Friday, April 4, 2014

Five on Friday

This weekend is the 10th Annual Brittany Willis Memorial Soccer Showcase, an event I’ve posted about before.  One of the most important aspects of this tournament every year is the awareness it brings to the topic of self-defense.  Prior to the summer Brittany was killed I was completely naïve about personal safety, and the experience of both losing such a close friend and of feeling unsafe was completely overwhelming and terrifying.  Educating myself about self defense and minimizing risk helped me to overcome this fear and I feel very strongly about urging everyone- but especially women- about this topic.  So, in honor of the Brittany this weekend I thought I’d share the top 5 things I’ve learned about self-defense for 5 on Friday. 

Don’t allow yourself to be taken to a second location.
We’ve all seen movies and TV shows where someone is kidnapped and complies with requests throughout the ordeal before they’re eventually saved or released.  In reality, your odds are much worse once you are taken to a second location.  Additionally, you are much more likely to be a victim of other crimes (e.g., rape) before you are killed. 

Create a scene.
This goes along with not allowing yourself to be taken to a second location.   Scream, honk the horn, wreck the car, do whatever you can to attract attention to yourself—and as a result, the offender.  When someone comes up to you with a weapon and says they’ll kill you if you scream we like to think we can just comply and hope for the best.  In reality, they’re much less likely to actually kill you when you draw attention to them because their first instinct will be to escape.  Additionally, you’re much more likely to receive help if you’re injured at the scene of the attack rather than wherever they take you.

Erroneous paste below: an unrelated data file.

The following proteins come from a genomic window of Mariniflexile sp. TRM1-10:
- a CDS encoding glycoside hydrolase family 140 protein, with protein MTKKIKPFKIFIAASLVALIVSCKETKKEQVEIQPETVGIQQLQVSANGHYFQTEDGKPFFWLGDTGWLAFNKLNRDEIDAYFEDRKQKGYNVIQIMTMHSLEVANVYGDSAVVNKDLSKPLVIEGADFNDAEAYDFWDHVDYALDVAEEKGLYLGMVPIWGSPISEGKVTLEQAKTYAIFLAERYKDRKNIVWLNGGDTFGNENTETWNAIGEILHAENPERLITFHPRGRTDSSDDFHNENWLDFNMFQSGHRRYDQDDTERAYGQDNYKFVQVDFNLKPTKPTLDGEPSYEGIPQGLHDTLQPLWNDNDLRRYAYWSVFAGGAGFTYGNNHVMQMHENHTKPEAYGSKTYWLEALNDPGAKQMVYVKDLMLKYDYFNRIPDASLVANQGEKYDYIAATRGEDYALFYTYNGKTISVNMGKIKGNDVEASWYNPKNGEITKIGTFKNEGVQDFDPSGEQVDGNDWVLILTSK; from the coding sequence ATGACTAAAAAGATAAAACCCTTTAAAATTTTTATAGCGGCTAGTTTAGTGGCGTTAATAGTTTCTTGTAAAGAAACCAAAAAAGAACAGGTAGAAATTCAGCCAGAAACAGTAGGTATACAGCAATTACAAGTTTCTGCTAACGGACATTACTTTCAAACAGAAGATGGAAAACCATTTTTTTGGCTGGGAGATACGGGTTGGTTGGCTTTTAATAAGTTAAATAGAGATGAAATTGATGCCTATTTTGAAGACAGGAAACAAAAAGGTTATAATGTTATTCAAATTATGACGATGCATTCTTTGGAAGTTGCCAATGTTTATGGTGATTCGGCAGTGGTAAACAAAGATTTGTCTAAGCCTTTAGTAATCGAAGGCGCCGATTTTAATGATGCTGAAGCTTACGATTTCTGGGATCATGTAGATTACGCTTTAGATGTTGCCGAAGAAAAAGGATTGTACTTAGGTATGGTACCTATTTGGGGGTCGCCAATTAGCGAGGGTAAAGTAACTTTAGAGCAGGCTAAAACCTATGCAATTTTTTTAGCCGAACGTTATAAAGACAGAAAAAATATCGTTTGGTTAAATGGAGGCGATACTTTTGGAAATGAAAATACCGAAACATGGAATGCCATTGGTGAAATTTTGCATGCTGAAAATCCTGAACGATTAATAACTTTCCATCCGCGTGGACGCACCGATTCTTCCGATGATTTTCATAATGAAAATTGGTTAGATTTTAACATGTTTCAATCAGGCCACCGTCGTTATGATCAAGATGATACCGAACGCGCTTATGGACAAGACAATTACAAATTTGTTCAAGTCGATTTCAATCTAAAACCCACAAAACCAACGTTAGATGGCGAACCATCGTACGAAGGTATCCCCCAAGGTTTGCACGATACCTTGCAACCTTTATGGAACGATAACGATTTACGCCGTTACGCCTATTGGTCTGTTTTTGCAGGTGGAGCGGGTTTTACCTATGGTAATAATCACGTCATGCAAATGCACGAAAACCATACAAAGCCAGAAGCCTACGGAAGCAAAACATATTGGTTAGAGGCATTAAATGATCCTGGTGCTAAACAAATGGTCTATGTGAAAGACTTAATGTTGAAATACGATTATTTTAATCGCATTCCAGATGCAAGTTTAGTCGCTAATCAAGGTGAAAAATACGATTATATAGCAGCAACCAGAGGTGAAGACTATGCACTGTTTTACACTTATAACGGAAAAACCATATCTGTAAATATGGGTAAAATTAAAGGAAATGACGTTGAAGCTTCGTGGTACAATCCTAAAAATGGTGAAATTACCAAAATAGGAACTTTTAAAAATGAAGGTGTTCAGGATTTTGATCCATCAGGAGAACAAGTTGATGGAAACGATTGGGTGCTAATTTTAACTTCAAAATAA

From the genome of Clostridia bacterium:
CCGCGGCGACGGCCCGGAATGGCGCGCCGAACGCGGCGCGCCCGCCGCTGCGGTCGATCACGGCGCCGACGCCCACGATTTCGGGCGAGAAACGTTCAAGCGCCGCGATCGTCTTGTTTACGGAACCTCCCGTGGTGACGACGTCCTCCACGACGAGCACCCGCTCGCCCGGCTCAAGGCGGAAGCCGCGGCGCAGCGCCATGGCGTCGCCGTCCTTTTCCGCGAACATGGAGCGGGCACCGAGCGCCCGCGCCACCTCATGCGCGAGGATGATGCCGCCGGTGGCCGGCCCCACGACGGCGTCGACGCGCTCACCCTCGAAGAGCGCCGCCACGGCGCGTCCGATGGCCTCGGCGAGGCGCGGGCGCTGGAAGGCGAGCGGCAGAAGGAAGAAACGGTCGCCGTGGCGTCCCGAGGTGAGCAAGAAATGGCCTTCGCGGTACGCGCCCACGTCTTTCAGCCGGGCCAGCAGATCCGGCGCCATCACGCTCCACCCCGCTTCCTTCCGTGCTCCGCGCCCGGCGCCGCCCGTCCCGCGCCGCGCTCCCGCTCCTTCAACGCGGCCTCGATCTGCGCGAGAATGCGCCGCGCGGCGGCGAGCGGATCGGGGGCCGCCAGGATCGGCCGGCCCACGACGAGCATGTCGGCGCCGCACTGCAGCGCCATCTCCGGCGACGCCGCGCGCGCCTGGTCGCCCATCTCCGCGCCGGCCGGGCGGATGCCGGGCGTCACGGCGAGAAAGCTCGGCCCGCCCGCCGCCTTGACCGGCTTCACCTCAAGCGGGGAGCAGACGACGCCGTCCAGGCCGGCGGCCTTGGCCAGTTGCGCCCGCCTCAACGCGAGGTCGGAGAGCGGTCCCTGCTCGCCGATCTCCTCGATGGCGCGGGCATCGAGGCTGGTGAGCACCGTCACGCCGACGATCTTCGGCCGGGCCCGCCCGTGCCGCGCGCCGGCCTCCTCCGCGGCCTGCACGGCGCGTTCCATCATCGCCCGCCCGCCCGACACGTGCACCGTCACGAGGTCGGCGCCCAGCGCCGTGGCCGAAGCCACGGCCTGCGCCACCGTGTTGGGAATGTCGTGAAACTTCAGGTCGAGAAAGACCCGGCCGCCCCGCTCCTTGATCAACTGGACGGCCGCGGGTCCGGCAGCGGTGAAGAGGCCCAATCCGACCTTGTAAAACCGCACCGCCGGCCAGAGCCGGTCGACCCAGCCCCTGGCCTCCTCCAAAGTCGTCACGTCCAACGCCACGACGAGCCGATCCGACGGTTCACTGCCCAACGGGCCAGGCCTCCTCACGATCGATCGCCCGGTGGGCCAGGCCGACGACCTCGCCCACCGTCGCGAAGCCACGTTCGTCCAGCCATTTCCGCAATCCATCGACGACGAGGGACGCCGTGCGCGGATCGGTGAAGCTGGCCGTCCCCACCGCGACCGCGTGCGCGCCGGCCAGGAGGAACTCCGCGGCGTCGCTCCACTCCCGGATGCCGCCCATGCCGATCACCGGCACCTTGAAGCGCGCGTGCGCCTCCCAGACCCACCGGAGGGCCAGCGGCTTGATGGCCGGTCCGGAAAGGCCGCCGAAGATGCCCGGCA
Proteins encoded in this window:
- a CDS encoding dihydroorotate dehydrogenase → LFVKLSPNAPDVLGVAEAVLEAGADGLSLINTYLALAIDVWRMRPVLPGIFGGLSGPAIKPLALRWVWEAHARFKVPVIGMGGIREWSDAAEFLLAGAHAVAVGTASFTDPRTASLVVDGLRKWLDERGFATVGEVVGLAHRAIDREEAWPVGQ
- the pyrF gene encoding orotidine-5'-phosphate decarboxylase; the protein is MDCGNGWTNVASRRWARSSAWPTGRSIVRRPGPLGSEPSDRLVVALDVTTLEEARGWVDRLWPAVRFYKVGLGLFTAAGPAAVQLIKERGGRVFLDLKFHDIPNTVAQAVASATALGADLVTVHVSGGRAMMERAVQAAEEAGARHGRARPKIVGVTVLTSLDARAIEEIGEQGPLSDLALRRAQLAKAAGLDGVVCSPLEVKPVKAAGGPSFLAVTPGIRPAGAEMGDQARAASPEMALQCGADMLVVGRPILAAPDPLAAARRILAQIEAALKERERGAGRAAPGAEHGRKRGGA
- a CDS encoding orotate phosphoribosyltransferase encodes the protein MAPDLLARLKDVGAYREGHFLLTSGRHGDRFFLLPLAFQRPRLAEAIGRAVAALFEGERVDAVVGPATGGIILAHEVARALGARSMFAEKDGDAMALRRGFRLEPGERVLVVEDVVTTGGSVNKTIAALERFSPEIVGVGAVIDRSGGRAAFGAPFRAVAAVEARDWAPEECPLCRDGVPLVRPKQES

Have a plan.
Noone wants to think about being a victim of an attack, and certainly you could slip into a spiral of causing yourself more stress than the benefits of being prepared would bring you, but a certain amount of forethought can be beneficial.  Think of it in terms of athletic training—you practice skills in isolation, visualize yourself carrying out the skills in a real situation and then actually compete.  Building fluency is the same with any skill you are learning and if you are ever in a real attack situation your problem solving skills will be compromised from fear and you’ll need to rely on procedural memory to respond appropriately.   

Create habits.
On a daily basis there are simple, easy to carryout behaviors you can build into your daily life.  Lock your car doors as soon as you get in, scan the area as you walk to your car or door, hold your keys with the biggest key in between your fingers (to be used as a weapon), don’t talk on the cell phone as you’re walking to your car/door, etc.  At first you’ll have to consciously think about doing these things, so you could start with one change.  As you do it every day it will become second nature, making a situation where you’re busy or distracted and forget to do them much less likely.  Locking my car doors the second I get into the car has become so habitual to me that I often lock my husband out of the car before he has a chance to even get in.

Fight dirty.
I’ve taken a few self-defense classes and not once did I learn to punch someone in the face because let’s be real-I’m probably not going to cause any damage that way.  Furthermore, people expect a punch in the face and will be much better prepared to defend against that.  I know everyone likes to think a swift kick to the privates is the way to go, but again that’s an expected move.  Personally, in my mind my go-to move would be jamming my thumbs through someone’s eyeballs.  Disgusting, yes, but very likely to be effective and doesn’t require a lot of strength or skill.  That person is most defiantly going to be shocked and their hands will fly to their face, allowing me a chance to run.   Yanking hard on sensitive areas could be a good call too—don’t think just of traditional attack points-for example, armpits are pretty sensitive.  This all goes back to number three-you’re not going be doing a lot of problem solving so have a plan to turn to when in crisis.       

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